Costcutter Rendlesham and the secret of its success
Danny Stephan (left) and Mohammed Ziyad Ameer (right) turned a closed-down store into a thriving part of the community. Daryl Worthington finds out how
Danny Stephan and his business partner Mohammed Ziyad Ameer got the keys to their new store on 25 November 2018. On 5 December, Costcutter Rendlesham was open and ready for business.
“When we took over our new store, it was in a bad situation – it had been closed down for a couple of years and was completely empty,” says Danny. “We had to go from A to Z and put everything into the store, from shelves to new chillers.
“We could see the shop had potential. But it was hard work, we only had a small team, and the amount of time we had to get the store up and running was really tight.”
Danny and Mohammed had already set up several other shops around Suffolk, and they could see Rendlesham was in desperate need of a new convenience store. “People in the village had to travel miles just to get some milk,” Danny explains. “We felt a responsibility to give something to the area. Local shops are so important in places like this.”
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This desire to be involved in the community is a real driving force behind the store. “As soon as we moved in, we requested a meeting with the parish council, and we’ve developed a relationship with them,” Danny says.
“We always support local events with sponsorship, and giving prizes for raffles and things like that. In June, we got really involved in the Rendlesham Show.”
This in turn has seen Costcutter Rendlesham become vital for the local community. Much of the store’s demographic is retired people, and Danny says that more of these customers are using the store to do their weekly shop, rather than travelling further afield to a multiple.
“Our bestselling lines are chilled, frozen and grocery,” Danny says. “This is because customers are coming here to do all of their shopping.”
Since the store reopened in December 2018, footfall has increased by 33% and basket spend has doubled from £6 to £12. The developments included a big expansion of their chilled and fridge spaces, which was done with guidance from the team at Costcutter. In total, Mohammed and Danny invested £120,000 to transform the store and improve the range, as well as add seven metres of fridge space.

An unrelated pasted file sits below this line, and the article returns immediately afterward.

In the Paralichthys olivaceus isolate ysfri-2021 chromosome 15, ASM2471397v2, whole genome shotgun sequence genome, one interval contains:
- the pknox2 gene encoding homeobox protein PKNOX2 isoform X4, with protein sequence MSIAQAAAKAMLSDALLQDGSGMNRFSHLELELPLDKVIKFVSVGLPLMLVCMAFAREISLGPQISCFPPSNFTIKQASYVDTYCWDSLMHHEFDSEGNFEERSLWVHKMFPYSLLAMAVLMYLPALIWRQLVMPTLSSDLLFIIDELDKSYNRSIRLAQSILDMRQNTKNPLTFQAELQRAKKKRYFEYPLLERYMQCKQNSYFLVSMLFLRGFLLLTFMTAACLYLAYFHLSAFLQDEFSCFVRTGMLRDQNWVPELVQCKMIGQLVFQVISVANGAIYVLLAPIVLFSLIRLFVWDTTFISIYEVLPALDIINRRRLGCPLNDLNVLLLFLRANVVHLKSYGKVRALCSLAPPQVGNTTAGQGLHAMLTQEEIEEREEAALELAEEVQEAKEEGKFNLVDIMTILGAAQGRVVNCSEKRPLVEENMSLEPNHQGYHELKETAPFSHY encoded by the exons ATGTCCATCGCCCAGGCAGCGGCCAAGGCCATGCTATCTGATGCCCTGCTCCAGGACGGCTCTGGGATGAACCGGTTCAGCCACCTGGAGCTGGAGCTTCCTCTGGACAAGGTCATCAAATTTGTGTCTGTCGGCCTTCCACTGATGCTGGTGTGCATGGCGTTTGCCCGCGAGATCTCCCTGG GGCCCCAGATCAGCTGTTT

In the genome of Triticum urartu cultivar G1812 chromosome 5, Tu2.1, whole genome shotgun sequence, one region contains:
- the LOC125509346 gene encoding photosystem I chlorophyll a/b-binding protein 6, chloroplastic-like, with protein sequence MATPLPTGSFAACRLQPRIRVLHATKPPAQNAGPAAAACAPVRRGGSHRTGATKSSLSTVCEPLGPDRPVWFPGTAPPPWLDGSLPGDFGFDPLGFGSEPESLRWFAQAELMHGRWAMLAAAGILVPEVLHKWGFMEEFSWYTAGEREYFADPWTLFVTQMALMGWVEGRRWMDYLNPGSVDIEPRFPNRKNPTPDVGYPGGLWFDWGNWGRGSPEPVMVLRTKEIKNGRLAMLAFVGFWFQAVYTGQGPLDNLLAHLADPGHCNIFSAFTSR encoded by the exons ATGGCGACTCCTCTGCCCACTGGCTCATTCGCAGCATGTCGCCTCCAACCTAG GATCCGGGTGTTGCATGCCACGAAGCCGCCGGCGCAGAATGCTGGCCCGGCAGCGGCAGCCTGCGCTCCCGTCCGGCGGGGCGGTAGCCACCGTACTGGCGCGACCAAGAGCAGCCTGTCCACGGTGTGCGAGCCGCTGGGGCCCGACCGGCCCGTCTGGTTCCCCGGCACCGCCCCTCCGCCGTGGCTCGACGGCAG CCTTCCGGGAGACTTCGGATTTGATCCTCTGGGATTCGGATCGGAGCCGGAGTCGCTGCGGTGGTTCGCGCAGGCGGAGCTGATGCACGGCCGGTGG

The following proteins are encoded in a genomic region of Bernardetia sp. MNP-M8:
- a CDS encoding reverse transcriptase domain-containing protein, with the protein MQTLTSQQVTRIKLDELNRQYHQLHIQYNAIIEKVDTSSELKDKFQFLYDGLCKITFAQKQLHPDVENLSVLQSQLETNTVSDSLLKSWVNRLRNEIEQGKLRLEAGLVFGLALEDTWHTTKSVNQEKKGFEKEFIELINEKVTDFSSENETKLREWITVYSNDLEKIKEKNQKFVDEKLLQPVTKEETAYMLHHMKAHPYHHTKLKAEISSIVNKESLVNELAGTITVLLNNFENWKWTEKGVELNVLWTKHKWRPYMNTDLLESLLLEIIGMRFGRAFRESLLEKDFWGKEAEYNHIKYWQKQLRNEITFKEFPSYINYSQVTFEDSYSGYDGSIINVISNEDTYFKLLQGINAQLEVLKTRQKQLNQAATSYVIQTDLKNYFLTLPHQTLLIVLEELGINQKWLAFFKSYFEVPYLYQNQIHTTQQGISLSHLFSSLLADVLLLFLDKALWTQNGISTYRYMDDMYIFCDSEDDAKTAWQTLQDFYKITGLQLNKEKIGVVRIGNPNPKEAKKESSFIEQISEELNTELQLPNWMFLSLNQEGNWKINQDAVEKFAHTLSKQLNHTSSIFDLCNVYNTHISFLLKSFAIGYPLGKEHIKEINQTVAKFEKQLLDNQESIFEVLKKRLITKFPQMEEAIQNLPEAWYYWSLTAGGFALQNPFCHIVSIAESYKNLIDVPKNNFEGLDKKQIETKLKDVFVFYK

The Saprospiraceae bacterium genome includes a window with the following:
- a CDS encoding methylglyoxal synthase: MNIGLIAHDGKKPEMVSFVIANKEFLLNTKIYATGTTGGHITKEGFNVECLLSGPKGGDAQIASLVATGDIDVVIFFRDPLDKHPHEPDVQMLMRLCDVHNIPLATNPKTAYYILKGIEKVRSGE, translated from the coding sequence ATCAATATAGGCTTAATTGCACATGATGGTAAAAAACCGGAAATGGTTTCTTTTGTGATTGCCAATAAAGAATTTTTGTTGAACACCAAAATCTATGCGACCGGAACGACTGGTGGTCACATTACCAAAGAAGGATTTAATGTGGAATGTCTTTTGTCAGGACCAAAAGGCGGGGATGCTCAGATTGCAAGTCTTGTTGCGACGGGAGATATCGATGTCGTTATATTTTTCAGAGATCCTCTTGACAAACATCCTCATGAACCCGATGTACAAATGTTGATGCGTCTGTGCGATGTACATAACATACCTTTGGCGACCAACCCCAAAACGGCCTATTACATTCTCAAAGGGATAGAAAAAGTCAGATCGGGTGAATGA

“You need to be online to promote your business” – Danny Stephan, Costcutter Rendlesham
Danny and Mohammed work hard to promote the store, sending out roughly 2,000 leaflets for seasonal promotions, as well as building their online presence, especially on Facebook.
“These days, everyone is attached to their phones,” says Danny. “So, you need to be online to promote your business. At the same time, it also makes it much easier for customers
to give you feedback.”
Building up a local selection is something else the store is doing, again taking on recommendations made by their customers.
“We get bread, sandwiches and fruit such as strawberries from local suppliers,” explains Danny. “Of course, with products like this, wastage is always a concern. That’s why we always push to get sale or return contracts with them – it gives you capacity to try new things.”
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Danny notes that some suppliers might be initially reluctant to work in this way, so he recommends inviting them in to see the store.
“Usually when they’ve come in, they’ll see we’re professional and they like what they see. Once they know you’ll be able to sell their products, they’re more likely to offer them on sale and return,” he says.
Danny always looks for new ways to improve his store, and meet the needs of the community around him.
Right from the start, they were getting requests from customers for more organic and gluten-free ranges. They quickly moved to meet this need, and now Costcutter Rendlesham proudly boasts a five-metre organic section.
“It’s a popular trend. The prices are a little higher, but it seems our customers don’t mind paying a little extra for these specialist products,” explains Danny.
“Every week, you have to create something new, move things around or try new products to see what works,” he says. “The world changes quickly and you need to keep up.”
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